31 cities, regions selected as federal tech hubs for AI and biotechnology

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By Lorraine Mirabella, Baltimore Sun

Thirty-one cities and regions have been awarded federal designation as national tech hubs. President Joe Biden announced the hubs Monday, part of a program designed to invest in high-potential U.S. regions and make them globally competitive in emerging technologies.

The $10 billion federal initiative, approved as part of the CHIPS and Science Act of 2022, aims to spur technology-related manufacturing and commercialization in parts of the U.S. with potential to become globally competitive and create jobs in 10 years.

The program aims to diversify technology investment and development beyond Silicon Valley, Boston and New York, which currently attract 80% of tech funding.

The 31 hubs — located across 32 states and Puerto Rico in urban and rural regions — were selected from nearly 400 applications. Hubs are organized around eight general categories, such as autonomous systems, quantum computing, biotechnology, precision medicine, clean energy advancement and semiconductor manufacturing, with each hub specializing in specific technologies.

U.S. President Joe Biden listens as Mark Anthony Thomas, the President & CEO of the Greater Baltimore Committee & Baltimore Tech Hubs coalition, introduces him at an event at the South Court Auditorium in the Eisenhower Executive Office Building at the White House on October 23, 2023 in Washington, DC. During the event Biden spoke on how his administration’s “Bidenomics” agenda would invest in technology for people in the United States. (Photo by Anna Moneymaker/Getty Images)

Each of the 31 designated hubs will be eligible to move on to a second phase to apply for funding for specific projects. An initial pool of $500 million of the $10 billion has been allocated to distribute among all hubs in the first phase. Hubs are able to apply for $40 million to $70 million each.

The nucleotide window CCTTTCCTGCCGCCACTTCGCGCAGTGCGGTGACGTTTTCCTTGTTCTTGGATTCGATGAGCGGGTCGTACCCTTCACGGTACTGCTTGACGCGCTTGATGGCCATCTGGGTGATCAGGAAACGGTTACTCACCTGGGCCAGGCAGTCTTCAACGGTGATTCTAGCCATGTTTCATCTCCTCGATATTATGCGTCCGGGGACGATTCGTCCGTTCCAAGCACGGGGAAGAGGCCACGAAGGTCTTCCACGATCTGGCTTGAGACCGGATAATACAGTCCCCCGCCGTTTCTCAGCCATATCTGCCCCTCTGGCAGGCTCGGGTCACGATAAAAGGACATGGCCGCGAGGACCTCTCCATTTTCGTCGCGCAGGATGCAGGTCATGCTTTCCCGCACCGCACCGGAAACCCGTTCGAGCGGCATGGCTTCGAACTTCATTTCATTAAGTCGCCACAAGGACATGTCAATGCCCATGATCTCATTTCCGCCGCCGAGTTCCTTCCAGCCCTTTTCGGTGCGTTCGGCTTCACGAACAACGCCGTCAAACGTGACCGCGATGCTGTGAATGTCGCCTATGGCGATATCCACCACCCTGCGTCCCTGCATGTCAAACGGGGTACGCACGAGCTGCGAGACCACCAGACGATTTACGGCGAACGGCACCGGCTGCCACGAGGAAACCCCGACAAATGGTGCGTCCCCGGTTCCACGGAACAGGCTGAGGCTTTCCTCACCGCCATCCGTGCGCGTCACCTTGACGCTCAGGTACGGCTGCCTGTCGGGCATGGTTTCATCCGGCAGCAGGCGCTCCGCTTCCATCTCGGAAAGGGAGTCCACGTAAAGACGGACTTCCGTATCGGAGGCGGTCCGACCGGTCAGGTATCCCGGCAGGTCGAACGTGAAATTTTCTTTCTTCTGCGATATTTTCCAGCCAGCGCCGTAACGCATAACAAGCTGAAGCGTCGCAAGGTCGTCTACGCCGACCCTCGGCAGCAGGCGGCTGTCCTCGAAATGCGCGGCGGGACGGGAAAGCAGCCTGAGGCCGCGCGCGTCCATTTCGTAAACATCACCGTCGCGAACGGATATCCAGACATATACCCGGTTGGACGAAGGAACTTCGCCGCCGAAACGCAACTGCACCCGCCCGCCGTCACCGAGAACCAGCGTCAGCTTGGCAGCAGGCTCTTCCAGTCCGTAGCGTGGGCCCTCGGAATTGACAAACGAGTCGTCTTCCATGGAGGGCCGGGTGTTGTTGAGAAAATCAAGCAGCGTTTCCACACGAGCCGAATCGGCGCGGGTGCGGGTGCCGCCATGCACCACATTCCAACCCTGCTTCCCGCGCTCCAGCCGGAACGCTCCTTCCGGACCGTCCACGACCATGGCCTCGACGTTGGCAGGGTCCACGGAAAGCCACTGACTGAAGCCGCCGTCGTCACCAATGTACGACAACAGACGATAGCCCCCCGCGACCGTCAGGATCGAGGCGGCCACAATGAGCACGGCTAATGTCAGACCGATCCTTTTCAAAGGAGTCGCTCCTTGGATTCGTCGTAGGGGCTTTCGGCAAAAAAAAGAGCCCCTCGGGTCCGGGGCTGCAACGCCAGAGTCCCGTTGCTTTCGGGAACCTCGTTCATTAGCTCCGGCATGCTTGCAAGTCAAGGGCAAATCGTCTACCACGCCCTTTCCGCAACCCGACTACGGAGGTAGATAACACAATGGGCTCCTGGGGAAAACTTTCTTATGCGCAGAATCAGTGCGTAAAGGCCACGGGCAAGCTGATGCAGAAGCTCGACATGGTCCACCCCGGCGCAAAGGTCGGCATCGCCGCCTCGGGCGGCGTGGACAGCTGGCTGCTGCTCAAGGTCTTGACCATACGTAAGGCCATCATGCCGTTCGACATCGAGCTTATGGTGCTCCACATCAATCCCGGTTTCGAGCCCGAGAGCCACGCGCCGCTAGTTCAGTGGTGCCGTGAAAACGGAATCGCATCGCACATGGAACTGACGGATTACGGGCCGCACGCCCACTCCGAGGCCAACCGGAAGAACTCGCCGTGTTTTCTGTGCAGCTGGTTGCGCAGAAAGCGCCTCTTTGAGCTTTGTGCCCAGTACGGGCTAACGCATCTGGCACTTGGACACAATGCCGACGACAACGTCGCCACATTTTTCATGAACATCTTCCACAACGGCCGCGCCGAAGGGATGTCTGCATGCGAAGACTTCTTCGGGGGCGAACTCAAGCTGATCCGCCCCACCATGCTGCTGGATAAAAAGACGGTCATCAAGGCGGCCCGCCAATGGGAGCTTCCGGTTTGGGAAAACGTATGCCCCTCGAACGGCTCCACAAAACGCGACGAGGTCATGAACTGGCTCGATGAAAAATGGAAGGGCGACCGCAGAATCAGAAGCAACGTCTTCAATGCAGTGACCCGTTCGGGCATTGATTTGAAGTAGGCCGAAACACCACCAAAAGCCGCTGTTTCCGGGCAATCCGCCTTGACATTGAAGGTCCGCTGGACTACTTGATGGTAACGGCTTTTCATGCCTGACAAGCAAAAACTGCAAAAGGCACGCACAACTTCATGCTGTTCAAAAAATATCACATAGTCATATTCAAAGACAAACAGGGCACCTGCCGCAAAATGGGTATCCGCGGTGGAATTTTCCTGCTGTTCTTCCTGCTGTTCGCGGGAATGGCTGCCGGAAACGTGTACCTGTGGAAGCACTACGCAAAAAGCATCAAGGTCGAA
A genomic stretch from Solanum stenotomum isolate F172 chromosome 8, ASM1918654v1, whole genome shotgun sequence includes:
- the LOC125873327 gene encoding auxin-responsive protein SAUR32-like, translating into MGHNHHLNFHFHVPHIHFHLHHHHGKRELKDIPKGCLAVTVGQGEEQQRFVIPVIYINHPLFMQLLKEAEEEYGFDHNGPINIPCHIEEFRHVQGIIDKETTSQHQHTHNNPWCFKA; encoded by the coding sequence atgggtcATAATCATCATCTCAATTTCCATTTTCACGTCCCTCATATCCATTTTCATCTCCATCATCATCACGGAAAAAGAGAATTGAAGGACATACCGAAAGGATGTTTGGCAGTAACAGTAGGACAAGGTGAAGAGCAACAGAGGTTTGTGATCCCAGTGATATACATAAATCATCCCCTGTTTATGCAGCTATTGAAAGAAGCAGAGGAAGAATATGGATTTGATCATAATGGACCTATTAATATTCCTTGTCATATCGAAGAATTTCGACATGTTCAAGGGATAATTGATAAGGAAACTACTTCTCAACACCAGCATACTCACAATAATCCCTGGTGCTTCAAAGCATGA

A closer look: Baltimore tech hub

The Baltimore region, which includes Baltimore and seven surrounding counties, was selected for the federal Tech Hubs Program, putting the area in line for a share of $10 billion in federal funding over five years, including $500 million appropriated for the initial round.

Mark Anthony Thomas, president and CEO of the Greater Baltimore Committee, joined other designees for the announcement at the White House. The GBC organized the region’s bid, which was developed by a 38-member consortium of business and technology leaders.

“This designation will catalyze a transformative era of growth, innovation, and equitable economic opportunity for our region,” Thomas said in a news release.

The designation is expected to generate $4.2 billion in economic impact and 52,000 jobs by 2030, according to GBC estimates.

The regional hub plans to focus on artificial intelligence and biotechnology, a combination still in the early stages of adoption. It refers to the use of artificial intelligence and machine learning on health data for applications such as diagnostics and drug development.

“By harnessing the power of data science and biotechnology, we stand poised to become pioneers in predictive health, with positive impacts on individual patient well-being and community health,” said Dr. Mohan Suntha, president and CEO of the University of Maryland Medical System and chair of GBC’s board. “The possibilities for our region are limitless.”